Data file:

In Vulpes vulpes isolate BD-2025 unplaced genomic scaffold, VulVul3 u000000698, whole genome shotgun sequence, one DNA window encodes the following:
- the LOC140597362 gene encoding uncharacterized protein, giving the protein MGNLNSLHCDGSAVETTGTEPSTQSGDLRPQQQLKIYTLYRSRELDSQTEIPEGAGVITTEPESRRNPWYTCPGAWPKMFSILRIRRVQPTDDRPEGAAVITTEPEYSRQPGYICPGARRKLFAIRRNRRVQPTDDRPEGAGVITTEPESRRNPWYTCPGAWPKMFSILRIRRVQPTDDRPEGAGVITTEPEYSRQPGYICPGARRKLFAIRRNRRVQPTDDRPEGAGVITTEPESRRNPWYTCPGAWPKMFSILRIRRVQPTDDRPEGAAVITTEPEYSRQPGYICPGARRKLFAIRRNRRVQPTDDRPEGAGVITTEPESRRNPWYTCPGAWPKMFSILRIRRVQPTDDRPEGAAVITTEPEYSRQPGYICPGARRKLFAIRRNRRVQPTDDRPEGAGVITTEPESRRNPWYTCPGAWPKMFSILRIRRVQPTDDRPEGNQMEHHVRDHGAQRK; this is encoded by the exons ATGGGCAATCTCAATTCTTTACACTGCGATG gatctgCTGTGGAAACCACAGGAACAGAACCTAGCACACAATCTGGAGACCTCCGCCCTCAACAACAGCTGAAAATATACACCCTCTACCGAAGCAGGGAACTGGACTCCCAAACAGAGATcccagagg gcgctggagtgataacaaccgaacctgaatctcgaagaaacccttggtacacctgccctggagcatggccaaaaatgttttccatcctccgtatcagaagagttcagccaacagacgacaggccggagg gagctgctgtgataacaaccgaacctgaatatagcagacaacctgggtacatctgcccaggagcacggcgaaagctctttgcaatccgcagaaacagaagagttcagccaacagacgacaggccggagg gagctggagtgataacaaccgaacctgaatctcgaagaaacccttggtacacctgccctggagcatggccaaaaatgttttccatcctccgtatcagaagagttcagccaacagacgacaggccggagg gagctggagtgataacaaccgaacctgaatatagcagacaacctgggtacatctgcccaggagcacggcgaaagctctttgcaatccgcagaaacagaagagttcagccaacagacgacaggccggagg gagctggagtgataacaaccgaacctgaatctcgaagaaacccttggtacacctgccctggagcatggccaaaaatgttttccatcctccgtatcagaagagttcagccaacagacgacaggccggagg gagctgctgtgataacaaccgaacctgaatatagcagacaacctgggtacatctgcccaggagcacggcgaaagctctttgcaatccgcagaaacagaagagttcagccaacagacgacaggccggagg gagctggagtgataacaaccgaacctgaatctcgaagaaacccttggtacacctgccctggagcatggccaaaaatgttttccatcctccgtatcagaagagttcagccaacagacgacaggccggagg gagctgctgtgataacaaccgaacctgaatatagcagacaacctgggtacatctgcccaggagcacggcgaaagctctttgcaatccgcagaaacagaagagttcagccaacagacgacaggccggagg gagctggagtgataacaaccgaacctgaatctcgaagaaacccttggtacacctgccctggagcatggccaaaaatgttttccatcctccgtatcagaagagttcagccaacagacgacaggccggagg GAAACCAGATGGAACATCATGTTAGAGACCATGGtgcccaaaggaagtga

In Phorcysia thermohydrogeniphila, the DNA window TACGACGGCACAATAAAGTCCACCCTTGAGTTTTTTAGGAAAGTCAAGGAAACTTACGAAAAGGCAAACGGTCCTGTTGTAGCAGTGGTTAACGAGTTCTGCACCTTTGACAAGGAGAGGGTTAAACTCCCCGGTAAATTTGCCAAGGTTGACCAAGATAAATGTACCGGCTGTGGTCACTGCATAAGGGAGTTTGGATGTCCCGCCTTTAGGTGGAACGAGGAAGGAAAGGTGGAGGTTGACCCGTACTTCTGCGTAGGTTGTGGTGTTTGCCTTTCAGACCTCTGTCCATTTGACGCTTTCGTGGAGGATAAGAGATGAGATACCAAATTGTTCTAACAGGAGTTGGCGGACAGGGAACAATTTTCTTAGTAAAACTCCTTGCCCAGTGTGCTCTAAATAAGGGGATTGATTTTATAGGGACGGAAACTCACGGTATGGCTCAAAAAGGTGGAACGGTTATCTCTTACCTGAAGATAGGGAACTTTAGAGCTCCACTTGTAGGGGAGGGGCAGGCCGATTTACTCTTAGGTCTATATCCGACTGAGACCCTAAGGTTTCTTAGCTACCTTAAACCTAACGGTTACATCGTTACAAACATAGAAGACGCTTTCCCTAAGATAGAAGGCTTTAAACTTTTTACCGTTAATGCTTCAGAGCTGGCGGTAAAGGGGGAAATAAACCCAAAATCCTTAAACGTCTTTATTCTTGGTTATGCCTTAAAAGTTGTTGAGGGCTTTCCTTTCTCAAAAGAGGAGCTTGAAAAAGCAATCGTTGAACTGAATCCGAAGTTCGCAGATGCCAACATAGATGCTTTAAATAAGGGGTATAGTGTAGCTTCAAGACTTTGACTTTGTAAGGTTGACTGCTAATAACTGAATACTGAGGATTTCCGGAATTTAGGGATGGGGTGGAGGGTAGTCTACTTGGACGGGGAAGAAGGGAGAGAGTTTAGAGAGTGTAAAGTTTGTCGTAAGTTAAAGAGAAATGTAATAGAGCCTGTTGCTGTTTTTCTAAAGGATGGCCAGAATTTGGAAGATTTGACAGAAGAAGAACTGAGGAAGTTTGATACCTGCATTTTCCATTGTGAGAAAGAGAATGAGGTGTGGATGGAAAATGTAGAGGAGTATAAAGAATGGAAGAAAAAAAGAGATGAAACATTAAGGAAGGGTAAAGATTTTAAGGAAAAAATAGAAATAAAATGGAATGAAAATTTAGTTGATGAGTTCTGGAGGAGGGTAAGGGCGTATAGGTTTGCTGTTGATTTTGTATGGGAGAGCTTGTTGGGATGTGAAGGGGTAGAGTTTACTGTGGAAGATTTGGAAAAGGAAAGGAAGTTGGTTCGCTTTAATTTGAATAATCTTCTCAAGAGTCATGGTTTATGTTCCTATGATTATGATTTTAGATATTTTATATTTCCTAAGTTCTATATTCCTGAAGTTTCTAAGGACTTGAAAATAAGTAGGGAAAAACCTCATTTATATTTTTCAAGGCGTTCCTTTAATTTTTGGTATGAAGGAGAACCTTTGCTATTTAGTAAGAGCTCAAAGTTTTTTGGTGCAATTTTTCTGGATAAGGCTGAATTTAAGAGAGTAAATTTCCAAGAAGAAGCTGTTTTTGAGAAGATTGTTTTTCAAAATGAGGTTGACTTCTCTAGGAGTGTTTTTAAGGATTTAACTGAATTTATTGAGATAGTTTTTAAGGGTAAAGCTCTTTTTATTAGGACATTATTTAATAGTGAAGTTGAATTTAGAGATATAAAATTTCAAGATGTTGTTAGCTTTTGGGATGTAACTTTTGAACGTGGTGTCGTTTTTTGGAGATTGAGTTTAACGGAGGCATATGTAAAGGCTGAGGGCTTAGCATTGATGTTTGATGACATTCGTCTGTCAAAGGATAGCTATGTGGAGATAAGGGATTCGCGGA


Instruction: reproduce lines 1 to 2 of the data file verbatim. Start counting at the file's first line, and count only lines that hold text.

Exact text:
In Vulpes vulpes isolate BD-2025 unplaced genomic scaffold, VulVul3 u000000698, whole genome shotgun sequence, one DNA window encodes the following:
- the LOC140597362 gene encoding uncharacterized protein, giving the protein MGNLNSLHCDGSAVETTGTEPSTQSGDLRPQQQLKIYTLYRSRELDSQTEIPEGAGVITTEPESRRNPWYTCPGAWPKMFSILRIRRVQPTDDRPEGAAVITTEPEYSRQPGYICPGARRKLFAIRRNRRVQPTDDRPEGAGVITTEPESRRNPWYTCPGAWPKMFSILRIRRVQPTDDRPEGAGVITTEPEYSRQPGYICPGARRKLFAIRRNRRVQPTDDRPEGAGVITTEPESRRNPWYTCPGAWPKMFSILRIRRVQPTDDRPEGAAVITTEPEYSRQPGYICPGARRKLFAIRRNRRVQPTDDRPEGAGVITTEPESRRNPWYTCPGAWPKMFSILRIRRVQPTDDRPEGAAVITTEPEYSRQPGYICPGARRKLFAIRRNRRVQPTDDRPEGAGVITTEPESRRNPWYTCPGAWPKMFSILRIRRVQPTDDRPEGNQMEHHVRDHGAQRK; this is encoded by the exons ATGGGCAATCTCAATTCTTTACACTGCGATG gatctgCTGTGGAAACCACAGGAACAGAACCTAGCACACAATCTGGAGACCTCCGCCCTCAACAACAGCTGAAAATATACACCCTCTACCGAAGCAGGGAACTGGACTCCCAAACAGAGATcccagagg gcgctggagtgataacaaccgaacctgaatctcgaagaaacccttggtacacctgccctggagcatggccaaaaatgttttccatcctccgtatcagaagagttcagccaacagacgacaggccggagg gagctgctgtgataacaaccgaacctgaatatagcagacaacctgggtacatctgcccaggagcacggcgaaagctctttgcaatccgcagaaacagaagagttcagccaacagacgacaggccggagg gagctggagtgataacaaccgaacctgaatctcgaagaaacccttggtacacctgccctggagcatggccaaaaatgttttccatcctccgtatcagaagagttcagccaacagacgacaggccggagg gagctggagtgataacaaccgaacctgaatatagcagacaacctgggtacatctgcccaggagcacggcgaaagctctttgcaatccgcagaaacagaagagttcagccaacagacgacaggccggagg gagctggagtgataacaaccgaacctgaatctcgaagaaacccttggtacacctgccctggagcatggccaaaaatgttttccatcctccgtatcagaagagttcagccaacagacgacaggccggagg gagctgctgtgataacaaccgaacctgaatatagcagacaacctgggtacatctgcccaggagcacggcgaaagctctttgcaatccgcagaaacagaagagttcagccaacagacgacaggccggagg gagctggagtgataacaaccgaacctgaatctcgaagaaacccttggtacacctgccctggagcatggccaaaaatgttttccatcctccgtatcagaagagttcagccaacagacgacaggccggagg gagctgctgtgataacaaccgaacctgaatatagcagacaacctgggtacatctgcccaggagcacggcgaaagctctttgcaatccgcagaaacagaagagttcagccaacagacgacaggccggagg gagctggagtgataacaaccgaacctgaatctcgaagaaacccttggtacacctgccctggagcatggccaaaaatgttttccatcctccgtatcagaagagttcagccaacagacgacaggccggagg GAAACCAGATGGAACATCATGTTAGAGACCATGGtgcccaaaggaagtga